You choose, we deliver
If you are interested in this story, you might be interested in others from The Journal Gazette. Go to and pick the subjects you care most about. We'll deliver your customized daily news report at 3 a.m. Fort Wayne time, right to your email.

Bullitt quickly makes his mark in secondary

– Safety Melvin Bullitt was the surprise of 2008 for the Indianapolis Colts. A relatively unknown player – he was in his second season as an undrafted free agent from Texas A&M – he stepped in impressively for an injured Bob Sanders, then the reigning NFL Defensive Player of the Year.

Bullitt had 42 solo tackles and four interceptions, starting nine games as Sanders had ankle and knee injuries.

“It was big for me,” said Bullitt, a 24-year-old native of Dallas. “I definitely think I made a name for myself in this league, as a player and on this team as well. It built some confidence in some of the other players in me. It shows that the coaches can trust that they can put me in there and I can go do a good job.”

Even when Sanders returns to the lineup, which likely won’t happen Sunday against the Jacksonville Jaguars, no one thinks Bullitt will ease back into a role on the bench. Because of his success, the Colts plan to be creative and find ways to get him on the field, possibly as a nickel back.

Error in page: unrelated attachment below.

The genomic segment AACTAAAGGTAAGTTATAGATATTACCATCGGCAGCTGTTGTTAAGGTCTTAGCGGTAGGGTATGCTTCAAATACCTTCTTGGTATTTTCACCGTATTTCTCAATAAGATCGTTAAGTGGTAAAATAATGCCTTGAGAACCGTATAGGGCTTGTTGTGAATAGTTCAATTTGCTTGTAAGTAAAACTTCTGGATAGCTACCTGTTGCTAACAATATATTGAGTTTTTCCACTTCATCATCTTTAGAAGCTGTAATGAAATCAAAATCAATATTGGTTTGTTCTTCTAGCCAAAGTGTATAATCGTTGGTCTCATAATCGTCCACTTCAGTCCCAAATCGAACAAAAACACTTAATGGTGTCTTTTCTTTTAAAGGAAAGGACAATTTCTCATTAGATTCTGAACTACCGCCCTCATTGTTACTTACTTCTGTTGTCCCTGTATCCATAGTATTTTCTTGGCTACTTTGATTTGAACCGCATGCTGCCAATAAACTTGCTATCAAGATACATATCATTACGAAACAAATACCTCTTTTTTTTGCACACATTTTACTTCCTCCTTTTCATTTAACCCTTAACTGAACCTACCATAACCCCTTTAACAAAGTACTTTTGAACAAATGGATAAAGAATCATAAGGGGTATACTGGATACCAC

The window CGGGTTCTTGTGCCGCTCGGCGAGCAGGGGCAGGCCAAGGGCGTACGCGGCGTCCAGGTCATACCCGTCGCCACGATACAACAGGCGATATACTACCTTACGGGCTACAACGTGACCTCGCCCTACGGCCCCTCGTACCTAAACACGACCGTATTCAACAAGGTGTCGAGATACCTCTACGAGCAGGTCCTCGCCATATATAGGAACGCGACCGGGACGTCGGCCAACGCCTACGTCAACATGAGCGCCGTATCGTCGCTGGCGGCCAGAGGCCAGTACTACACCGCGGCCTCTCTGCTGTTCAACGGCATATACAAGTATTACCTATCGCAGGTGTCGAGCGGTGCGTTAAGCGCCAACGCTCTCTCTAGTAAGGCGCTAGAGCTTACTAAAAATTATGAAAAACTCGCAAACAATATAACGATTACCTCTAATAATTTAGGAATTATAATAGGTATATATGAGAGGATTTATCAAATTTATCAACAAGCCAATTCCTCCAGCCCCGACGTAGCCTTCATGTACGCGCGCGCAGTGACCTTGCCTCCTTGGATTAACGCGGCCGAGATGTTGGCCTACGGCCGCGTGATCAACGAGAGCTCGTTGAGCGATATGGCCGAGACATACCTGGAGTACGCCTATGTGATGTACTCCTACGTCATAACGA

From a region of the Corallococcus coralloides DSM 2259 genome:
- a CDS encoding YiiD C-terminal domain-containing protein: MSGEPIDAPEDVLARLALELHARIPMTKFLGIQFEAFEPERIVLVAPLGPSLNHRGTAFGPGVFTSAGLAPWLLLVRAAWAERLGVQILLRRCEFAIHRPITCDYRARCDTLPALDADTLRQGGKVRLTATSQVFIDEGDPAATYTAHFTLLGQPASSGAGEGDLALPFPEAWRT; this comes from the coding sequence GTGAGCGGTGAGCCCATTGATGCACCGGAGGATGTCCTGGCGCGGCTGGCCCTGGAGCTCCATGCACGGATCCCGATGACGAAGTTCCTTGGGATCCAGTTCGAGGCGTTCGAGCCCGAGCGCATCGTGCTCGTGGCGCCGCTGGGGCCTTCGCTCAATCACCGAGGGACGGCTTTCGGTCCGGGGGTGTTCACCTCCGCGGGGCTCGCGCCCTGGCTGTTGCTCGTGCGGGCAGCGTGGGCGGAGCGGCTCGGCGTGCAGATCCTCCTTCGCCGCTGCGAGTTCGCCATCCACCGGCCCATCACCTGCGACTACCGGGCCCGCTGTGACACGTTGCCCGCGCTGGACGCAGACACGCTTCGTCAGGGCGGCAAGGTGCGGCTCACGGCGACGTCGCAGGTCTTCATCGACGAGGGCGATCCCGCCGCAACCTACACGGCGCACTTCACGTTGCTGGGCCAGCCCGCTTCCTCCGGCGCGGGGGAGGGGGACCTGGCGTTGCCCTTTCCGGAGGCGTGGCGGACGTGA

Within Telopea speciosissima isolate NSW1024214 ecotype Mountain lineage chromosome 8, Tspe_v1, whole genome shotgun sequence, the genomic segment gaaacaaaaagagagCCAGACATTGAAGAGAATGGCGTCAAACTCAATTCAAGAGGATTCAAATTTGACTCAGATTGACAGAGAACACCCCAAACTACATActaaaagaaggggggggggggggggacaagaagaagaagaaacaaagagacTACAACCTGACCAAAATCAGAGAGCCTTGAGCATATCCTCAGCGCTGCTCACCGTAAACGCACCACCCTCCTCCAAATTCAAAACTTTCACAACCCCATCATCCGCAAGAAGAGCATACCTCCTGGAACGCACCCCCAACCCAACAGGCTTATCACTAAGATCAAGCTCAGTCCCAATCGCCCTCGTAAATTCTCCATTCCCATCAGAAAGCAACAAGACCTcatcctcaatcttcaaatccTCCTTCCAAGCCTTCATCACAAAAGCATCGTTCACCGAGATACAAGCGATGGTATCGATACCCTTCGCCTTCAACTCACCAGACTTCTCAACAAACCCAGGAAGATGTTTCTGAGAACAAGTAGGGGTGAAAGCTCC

“Whatever they want me to do, it doesn’t really matter,” Bullitt said.

The benefits of having Sanders are obvious; he’s arguably the biggest game-changer in the NFL, a potent run stopper with a nose for making interceptions at key moments. But he comes with a price, having missed 35 games because of injury in his first five seasons.

Even Sanders admits that having depth at the safety position is pivotal.

“(We are) very deep and very talented. It’s definitely a good thing for us,” Sanders said. “It’s great to have one good safety on the team, but when you have three or four different guys who can all play on the same level, it’s great.”

New defensive coordinator Larry Coyer will have the Colts playing a more complex defense this season, with much more deception and blitzing, so the safeties could have an even greater role.

Bullitt spent much of the offseason working on his game.

“(I’ve been) working on my film study and making sure I understand the game better,” Bullitt said. “There were a lot of things I could have done differently last year, but it was being a young player out there and kind of getting my feet wet.

“But I’m trying to take myself into that ‘I am a starter’ role.”